In late March, the US Department of Interior released the results of its Central Gulf of Mexico lease sale 227. It was a great auction, with a LOT of interest—52 companies, 407 bids and 320 tracts up for offer--and heavy bidding competition. This is only a fraction of the blocks up for grabs (4.5%), so there’s a lot more to come.
This is the rebound from the 2010 oil spill, which saw a major slump in bidding. This time around, minimum bids for deep-water acres were around $100 per acre, compared to 2012 when the minimum per acre was only about $37. Then, companies bought acreage, but failed to do anything with it. Now, with the minimum bid raised, and more time allowed on the lease if operators drill wells, there should be more activity. (In November 2012, when the DOI offered over 20 million acres in the western Gulf, it generated only $233 million in bids on 3% of the land offered.)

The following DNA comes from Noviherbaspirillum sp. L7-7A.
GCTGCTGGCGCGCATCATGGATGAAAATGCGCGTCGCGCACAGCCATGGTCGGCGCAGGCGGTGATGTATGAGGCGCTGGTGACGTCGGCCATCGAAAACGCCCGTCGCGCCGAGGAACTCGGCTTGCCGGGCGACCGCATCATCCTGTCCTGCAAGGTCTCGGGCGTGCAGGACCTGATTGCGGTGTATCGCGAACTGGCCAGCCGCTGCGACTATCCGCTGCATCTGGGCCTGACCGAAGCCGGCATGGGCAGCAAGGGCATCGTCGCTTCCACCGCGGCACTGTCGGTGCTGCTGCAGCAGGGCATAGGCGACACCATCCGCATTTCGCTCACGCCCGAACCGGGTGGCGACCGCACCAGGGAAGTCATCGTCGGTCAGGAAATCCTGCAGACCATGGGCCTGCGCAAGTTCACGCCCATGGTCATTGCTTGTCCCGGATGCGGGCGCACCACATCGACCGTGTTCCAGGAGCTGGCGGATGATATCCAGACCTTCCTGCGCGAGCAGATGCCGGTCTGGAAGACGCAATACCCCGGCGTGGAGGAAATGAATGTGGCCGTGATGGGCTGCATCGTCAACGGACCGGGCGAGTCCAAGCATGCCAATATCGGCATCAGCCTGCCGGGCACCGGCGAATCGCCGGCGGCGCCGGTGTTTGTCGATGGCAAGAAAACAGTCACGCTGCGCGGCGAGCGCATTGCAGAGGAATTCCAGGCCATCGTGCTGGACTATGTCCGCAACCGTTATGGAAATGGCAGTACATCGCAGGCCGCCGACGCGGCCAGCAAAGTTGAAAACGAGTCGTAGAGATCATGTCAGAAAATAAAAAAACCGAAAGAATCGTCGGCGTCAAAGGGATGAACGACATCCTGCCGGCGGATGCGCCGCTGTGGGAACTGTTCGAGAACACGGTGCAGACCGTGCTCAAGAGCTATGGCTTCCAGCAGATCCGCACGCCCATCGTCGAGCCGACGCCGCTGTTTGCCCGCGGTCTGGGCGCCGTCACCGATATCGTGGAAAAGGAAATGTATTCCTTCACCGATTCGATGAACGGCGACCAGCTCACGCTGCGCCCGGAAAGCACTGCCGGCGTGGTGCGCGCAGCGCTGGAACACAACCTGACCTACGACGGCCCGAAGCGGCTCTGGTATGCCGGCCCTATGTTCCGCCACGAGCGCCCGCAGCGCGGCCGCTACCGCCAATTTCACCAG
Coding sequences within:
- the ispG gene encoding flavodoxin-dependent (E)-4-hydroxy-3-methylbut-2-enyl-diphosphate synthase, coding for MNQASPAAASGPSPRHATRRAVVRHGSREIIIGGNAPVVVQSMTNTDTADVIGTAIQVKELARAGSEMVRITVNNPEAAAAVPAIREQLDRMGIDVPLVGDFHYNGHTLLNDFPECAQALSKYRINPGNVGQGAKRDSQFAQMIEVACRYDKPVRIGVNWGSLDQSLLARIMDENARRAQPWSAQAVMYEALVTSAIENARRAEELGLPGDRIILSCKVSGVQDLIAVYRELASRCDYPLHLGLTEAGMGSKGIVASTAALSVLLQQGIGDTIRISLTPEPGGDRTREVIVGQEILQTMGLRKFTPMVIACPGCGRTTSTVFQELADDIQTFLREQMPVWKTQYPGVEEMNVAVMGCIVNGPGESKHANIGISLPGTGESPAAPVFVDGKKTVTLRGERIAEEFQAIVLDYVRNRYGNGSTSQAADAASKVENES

These sub-salt plays were temporarily sidelined by the shale revolution onshore, but now what we are about to see—in part spurred by sub-salt and pre-salt success in Brazil--is the true development of sub-salt plays in the Gulf of Mexico. Analysts believe we could see $70 billion spent on exploration here by 2030, making it THE most active deep-water play in the world—more active than all of them combined.
The details of the lease sale are telling, especially in terms of the number of bids for deep and shallow-water acreage. …